So in all the labelling system is a step forward. Consumers should make sure they buy products with the star rating, that will encourage food companies to use the new label.

The consumers should blacklist any food that doesn’t take it up.

Any well-intentioned group would have made it compulsory from the start, so consumers will need to force the pace on this still.


Geoff Simmons is an economist at the Morgan Foundation. This opinion piece was first published on the blog and is reprinted here with permission.

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Great idea.

It's not going to make much difference, even though it is done with good intention.
Nobody needs little stars printed all over the food to know that a bottle of coke and a bag of chips is no good and an apple or tomato is healthy.
Just observe tradies, usually no breakfast except coffee, then greasy meat pies, filled rolls, sausage rolls, chips washed down with an "energy" drink for lunch. God knows what they have for dinner at the end of a long day if they don't have a partner willing to organise it.
Needs to be education at school level to make kids aware that ALL packaged food is basically cr@p packed with sugar/salt/grease to make people swallow it.

For goodness sake, young Moderns are such pathetic creatures: fancy needing pervy-pollies and their departments to tell you what to eat!

The people who rated orange juice at 4.5 can't have worked in a hospital paediatric dental ward.  A city child health trust I was involved with had dental caries in preschoolers as the No 1 issue. Fruit juice was a significant part of the problem.  Orange juice as a drink should be always diluted with water, or better still just drink water.
I notice the sugar/fat etc levels are g per pack not per 100gms. Per 100gms makes it easier to compare.  It reminds me of the 'Heart Tick' which implied 'healthy' - somewhat debateable.

g per 100gms doesn't always work.
If you are looking at 300ml bottle of coke vs a 350 bottle of pepsi, what matters is how much is in the bottle, because you are going to drink the whole bottle.  coke might have more sugar/100gm, but less overall as it's a smaller serve.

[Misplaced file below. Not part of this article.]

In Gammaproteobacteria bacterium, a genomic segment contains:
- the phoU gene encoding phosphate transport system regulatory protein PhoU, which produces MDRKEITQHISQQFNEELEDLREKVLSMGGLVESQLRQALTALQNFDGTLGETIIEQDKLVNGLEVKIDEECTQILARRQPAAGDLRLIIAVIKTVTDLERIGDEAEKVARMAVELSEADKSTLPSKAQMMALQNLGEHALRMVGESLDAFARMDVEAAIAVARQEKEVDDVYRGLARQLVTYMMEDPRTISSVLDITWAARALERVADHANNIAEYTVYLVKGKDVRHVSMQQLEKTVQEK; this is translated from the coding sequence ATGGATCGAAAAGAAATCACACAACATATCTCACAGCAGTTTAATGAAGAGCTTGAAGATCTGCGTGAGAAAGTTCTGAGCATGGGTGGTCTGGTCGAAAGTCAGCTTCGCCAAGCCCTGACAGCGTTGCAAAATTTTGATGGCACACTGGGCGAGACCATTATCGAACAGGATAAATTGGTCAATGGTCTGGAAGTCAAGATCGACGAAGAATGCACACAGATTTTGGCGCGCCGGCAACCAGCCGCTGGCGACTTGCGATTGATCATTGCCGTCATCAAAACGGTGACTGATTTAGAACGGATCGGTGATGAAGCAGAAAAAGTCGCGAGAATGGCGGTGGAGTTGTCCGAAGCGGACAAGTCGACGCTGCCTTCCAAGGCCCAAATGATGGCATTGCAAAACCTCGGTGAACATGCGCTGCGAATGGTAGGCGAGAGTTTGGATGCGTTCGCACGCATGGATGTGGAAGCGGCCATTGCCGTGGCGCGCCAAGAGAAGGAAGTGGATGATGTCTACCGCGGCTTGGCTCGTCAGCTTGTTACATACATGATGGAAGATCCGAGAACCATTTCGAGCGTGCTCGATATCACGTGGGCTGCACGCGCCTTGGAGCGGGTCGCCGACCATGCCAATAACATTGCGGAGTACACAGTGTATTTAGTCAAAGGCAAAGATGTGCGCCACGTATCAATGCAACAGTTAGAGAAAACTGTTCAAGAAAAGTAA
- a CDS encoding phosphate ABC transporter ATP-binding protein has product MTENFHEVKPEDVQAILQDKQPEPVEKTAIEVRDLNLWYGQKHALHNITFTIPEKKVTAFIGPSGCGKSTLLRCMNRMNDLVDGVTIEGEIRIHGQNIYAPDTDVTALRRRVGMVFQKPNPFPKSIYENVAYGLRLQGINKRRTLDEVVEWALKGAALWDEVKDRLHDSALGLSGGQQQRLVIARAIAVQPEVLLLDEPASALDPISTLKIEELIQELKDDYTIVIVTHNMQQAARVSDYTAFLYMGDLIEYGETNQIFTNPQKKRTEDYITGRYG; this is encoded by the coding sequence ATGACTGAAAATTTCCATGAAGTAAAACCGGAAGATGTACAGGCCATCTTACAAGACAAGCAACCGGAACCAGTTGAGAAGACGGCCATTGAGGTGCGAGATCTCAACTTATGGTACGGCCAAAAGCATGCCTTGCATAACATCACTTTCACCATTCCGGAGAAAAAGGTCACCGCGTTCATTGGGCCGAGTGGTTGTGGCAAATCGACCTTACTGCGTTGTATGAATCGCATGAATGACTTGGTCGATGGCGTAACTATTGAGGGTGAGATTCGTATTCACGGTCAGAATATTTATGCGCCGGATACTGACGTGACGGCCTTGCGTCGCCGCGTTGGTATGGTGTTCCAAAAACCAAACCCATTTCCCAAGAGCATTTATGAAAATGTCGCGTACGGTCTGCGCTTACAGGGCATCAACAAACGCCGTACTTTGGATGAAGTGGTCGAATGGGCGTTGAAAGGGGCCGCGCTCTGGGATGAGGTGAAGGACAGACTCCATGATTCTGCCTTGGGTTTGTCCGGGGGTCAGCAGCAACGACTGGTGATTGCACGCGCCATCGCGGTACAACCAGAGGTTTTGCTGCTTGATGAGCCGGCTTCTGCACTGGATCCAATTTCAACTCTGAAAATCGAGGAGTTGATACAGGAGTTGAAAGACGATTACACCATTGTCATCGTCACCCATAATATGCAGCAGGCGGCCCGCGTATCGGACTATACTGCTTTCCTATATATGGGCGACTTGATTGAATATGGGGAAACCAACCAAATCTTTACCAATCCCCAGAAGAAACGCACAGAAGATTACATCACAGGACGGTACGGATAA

I accept your point.  However perhaps it shows that nothing is really valid as you are unlikely to drink a 2litre bottle of coke in one sitting *though some people may).  If you have a health issue such as diabetes/heart condition, often your education in reading labels is around using 5g/100g etc to measure if the food you are buying is good for your health.  
Let's face it - if people don't want to change their habits, stars or traffic lights on food packaging isn't going to make any difference.

fruit is mostly sugar and water.   still puzzled to why health experts say its so great for the body.  But they are the experts so what they say must become true.

If orange juice is indeed rated at 4.5 then clearly this system is meaningless, because there is more and more evidence that juice drinking is a contributing factor to childhood obescity (let alone the dental implications).
e.g., and many more. Given the experts can't agree on what's healthy (e.g., is butter good or bad? and we don't all process food the same way (e.g., lactose intolerance) I don't see how this system can work.

So those still obese after all this information is provided can therefore be pilloried as their obesity must be a personal choice

or people could just feeling the need to pillorise others, and also discard the daft need to feel that it is the rest of the community's duty to support any result health and discomfort issue their informed choices have created.   After all, the straight up consequences of their informed choices must be their right to endure...

ie you break a law, then the law must act to punish you.... but if you knowing consume enough to damage your own health then really, who else can possibly be responsible for the result.  It's not like a policeperson has to inflict the damage, they've done it themselves

What we need is factual labelling.  
Take a look at some sweet products at your local supermarket, one particular company has their label as "Contains real fruit juice" and then read the VERY fine prints, it said 2.5% fruit juice. Would it make a different to consumer behaviour if the label says "contains 2.5% fruit juice"?  Yes, I think so.

The healthiest way of course is to consume those foodstuffs that don't need a label at all...

Well, taking the commercial view, there's a marvy Big Data deal in all this.

  • Log the star count onto your loyalty card at POS time along with the SKU's, the values and the product counts.
  • Sell that (anonymised data, yeah, right) to insurers and DHB's whose costs and claim ratios vary in some correlation to them Stars.

Stand back and watch as a Virtuous Circle takes shape:  lower excesses and premiums for the Lotsa Stars crew.  (And, in accord with Newton, watch as the Black Hats get theirs...)
Careful what'cha wish for.....